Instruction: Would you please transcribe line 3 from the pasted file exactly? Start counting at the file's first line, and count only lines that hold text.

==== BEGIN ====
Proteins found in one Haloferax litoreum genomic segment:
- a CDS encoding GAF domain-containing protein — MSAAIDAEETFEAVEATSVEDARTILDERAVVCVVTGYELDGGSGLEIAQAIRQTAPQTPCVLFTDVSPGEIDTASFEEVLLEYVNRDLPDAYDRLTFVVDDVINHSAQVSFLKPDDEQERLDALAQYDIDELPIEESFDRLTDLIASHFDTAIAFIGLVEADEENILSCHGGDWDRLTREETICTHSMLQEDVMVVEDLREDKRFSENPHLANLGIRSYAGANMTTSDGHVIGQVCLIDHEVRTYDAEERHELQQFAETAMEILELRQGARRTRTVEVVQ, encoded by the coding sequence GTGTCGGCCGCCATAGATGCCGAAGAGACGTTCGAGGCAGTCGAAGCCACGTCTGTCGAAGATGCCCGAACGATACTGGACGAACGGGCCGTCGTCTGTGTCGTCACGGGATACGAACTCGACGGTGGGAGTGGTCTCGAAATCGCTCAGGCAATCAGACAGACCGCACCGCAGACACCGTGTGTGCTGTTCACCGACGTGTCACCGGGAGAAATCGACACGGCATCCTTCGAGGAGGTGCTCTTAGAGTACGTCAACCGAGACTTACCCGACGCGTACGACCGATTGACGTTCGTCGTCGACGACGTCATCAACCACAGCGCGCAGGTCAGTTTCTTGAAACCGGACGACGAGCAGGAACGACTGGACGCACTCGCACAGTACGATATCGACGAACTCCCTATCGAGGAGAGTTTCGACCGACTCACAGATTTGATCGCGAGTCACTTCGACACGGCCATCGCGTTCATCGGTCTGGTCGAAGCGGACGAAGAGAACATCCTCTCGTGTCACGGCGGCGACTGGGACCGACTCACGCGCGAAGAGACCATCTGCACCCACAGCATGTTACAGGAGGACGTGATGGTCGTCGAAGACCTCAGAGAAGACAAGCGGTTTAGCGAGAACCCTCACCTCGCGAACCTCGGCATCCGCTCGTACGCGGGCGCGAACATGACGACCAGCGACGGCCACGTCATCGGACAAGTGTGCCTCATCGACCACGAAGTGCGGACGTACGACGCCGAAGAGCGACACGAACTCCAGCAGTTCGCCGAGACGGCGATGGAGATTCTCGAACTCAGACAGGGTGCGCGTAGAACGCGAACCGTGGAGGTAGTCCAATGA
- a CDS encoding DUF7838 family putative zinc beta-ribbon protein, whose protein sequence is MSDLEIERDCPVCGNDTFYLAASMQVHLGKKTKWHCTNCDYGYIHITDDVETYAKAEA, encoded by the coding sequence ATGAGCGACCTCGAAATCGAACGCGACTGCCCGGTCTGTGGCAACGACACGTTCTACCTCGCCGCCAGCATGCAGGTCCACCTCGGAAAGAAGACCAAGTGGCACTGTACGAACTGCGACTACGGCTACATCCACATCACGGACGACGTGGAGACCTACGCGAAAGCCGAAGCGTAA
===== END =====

- a CDS encoding DUF7838 family putative zinc beta-ribbon protein, whose protein sequence is MSDLEIERDCPVCGNDTFYLAASMQVHLGKKTKWHCTNCDYGYIHITDDVETYAKAEA, encoded by the coding sequence ATGAGCGACCTCGAAATCGAACGCGACTGCCCGGTCTGTGGCAACGACACGTTCTACCTCGCCGCCAGCATGCAGGTCCACCTCGGAAAGAAGACCAAGTGGCACTGTACGAACTGCGACTACGGCTACATCCACATCACGGACGACGTGGAGACCTACGCGAAAGCCGAAGCGTAA